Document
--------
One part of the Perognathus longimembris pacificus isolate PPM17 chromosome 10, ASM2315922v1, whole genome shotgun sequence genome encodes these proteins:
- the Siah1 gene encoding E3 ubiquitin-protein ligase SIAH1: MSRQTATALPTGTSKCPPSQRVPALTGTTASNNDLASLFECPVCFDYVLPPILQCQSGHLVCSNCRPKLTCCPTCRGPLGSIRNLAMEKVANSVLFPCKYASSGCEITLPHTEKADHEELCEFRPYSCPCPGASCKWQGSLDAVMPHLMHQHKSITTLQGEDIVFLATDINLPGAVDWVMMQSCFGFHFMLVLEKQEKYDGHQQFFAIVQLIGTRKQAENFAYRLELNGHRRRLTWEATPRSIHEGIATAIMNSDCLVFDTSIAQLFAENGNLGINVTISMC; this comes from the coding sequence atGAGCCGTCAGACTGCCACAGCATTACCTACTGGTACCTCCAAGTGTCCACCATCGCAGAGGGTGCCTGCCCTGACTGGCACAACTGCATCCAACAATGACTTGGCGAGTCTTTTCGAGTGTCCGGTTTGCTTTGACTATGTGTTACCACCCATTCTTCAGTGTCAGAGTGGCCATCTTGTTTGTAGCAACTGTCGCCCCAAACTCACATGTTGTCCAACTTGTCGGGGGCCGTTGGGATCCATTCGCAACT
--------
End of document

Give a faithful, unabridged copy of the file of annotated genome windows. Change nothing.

One part of the Perognathus longimembris pacificus isolate PPM17 chromosome 10, ASM2315922v1, whole genome shotgun sequence genome encodes these proteins:
- the Siah1 gene encoding E3 ubiquitin-protein ligase SIAH1: MSRQTATALPTGTSKCPPSQRVPALTGTTASNNDLASLFECPVCFDYVLPPILQCQSGHLVCSNCRPKLTCCPTCRGPLGSIRNLAMEKVANSVLFPCKYASSGCEITLPHTEKADHEELCEFRPYSCPCPGASCKWQGSLDAVMPHLMHQHKSITTLQGEDIVFLATDINLPGAVDWVMMQSCFGFHFMLVLEKQEKYDGHQQFFAIVQLIGTRKQAENFAYRLELNGHRRRLTWEATPRSIHEGIATAIMNSDCLVFDTSIAQLFAENGNLGINVTISMC; this comes from the coding sequence atGAGCCGTCAGACTGCCACAGCATTACCTACTGGTACCTCCAAGTGTCCACCATCGCAGAGGGTGCCTGCCCTGACTGGCACAACTGCATCCAACAATGACTTGGCGAGTCTTTTCGAGTGTCCGGTTTGCTTTGACTATGTGTTACCACCCATTCTTCAGTGTCAGAGTGGCCATCTTGTTTGTAGCAACTGTCGCCCCAAACTCACATGTTGTCCAACTTGTCGGGGGCCGTTGGGATCCATTCGCAACT